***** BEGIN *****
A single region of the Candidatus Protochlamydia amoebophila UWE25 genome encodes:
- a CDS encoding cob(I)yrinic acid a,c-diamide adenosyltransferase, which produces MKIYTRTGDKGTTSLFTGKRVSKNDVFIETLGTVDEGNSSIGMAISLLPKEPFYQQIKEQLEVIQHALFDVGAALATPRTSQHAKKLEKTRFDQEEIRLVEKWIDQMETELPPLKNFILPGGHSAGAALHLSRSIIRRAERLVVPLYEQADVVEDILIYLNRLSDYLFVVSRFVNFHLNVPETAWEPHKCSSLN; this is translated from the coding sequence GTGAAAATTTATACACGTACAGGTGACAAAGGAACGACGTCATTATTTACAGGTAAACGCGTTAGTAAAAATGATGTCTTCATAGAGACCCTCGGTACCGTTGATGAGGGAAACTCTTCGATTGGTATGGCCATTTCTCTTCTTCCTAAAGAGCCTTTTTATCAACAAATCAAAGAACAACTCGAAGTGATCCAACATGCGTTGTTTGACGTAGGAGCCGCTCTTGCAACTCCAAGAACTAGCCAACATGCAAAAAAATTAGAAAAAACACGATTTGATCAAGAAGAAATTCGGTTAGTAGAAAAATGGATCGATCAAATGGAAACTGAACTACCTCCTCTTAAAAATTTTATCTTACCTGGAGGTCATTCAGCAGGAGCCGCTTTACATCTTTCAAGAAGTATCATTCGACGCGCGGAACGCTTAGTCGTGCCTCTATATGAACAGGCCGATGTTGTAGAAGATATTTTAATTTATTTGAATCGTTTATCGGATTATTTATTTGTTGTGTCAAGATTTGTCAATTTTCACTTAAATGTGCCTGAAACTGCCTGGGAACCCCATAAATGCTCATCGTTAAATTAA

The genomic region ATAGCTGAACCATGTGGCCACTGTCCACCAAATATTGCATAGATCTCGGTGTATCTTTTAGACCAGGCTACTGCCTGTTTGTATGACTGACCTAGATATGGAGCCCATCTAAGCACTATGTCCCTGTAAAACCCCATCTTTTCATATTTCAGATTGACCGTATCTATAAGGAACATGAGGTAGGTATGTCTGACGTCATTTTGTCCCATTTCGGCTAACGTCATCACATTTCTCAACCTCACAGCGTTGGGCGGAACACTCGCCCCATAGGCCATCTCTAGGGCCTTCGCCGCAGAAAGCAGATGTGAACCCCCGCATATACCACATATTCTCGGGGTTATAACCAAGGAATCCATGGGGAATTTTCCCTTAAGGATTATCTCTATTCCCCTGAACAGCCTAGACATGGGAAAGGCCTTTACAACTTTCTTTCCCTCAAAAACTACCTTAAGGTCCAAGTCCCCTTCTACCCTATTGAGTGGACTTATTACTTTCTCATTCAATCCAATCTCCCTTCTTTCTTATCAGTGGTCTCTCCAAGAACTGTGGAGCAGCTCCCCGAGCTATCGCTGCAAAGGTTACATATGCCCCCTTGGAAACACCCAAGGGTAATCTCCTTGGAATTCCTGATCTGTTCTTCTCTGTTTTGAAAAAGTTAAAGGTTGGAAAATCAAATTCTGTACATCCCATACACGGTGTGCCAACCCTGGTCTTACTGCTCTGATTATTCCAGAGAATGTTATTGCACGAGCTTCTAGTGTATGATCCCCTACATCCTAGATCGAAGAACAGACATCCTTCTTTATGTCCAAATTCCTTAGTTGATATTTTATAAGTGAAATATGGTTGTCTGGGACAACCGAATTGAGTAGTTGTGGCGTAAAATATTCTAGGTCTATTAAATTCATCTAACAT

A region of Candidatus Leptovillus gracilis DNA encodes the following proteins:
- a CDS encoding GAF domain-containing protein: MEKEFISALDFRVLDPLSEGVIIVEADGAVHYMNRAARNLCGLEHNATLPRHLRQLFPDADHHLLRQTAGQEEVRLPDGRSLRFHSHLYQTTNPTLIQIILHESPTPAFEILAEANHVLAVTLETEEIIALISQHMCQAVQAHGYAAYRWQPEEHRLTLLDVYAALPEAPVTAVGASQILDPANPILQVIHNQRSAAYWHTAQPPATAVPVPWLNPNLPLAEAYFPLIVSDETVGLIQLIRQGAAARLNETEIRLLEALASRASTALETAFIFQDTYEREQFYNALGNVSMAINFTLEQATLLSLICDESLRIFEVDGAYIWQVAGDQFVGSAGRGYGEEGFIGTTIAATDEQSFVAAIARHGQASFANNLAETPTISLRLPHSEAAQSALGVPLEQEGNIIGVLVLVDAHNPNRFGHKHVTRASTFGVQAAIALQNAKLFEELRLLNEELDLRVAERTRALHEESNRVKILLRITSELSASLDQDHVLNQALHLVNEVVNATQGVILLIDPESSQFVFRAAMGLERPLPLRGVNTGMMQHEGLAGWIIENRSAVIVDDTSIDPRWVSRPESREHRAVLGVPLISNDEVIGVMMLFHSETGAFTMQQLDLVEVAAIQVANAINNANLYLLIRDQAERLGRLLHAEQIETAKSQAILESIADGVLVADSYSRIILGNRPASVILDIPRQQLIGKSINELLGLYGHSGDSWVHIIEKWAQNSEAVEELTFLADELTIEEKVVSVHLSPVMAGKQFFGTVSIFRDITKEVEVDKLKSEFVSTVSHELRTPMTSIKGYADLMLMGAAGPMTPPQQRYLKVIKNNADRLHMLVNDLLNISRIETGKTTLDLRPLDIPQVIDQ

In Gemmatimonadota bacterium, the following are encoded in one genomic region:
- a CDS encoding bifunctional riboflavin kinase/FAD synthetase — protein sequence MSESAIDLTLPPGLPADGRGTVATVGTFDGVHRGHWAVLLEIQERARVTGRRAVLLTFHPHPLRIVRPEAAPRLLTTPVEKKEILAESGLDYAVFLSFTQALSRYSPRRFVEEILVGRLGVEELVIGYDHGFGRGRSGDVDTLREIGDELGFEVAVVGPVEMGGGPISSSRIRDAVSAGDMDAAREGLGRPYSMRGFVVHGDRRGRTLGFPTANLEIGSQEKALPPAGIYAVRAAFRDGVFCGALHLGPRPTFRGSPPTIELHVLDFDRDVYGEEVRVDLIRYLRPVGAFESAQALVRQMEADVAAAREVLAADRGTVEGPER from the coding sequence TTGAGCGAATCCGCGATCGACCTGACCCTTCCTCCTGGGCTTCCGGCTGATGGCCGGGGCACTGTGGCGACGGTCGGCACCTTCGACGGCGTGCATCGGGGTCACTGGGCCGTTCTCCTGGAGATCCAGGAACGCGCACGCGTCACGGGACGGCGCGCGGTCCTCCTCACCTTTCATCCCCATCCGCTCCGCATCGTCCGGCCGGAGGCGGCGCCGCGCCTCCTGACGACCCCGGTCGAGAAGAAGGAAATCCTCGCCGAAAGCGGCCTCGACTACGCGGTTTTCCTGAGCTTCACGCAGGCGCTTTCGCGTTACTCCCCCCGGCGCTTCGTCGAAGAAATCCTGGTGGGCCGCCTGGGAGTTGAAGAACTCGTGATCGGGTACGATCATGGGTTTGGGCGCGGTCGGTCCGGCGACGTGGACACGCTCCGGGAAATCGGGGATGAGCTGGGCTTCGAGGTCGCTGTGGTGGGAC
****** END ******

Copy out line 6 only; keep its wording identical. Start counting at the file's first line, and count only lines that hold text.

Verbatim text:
In Gemmatimonadota bacterium, the following are encoded in one genomic region: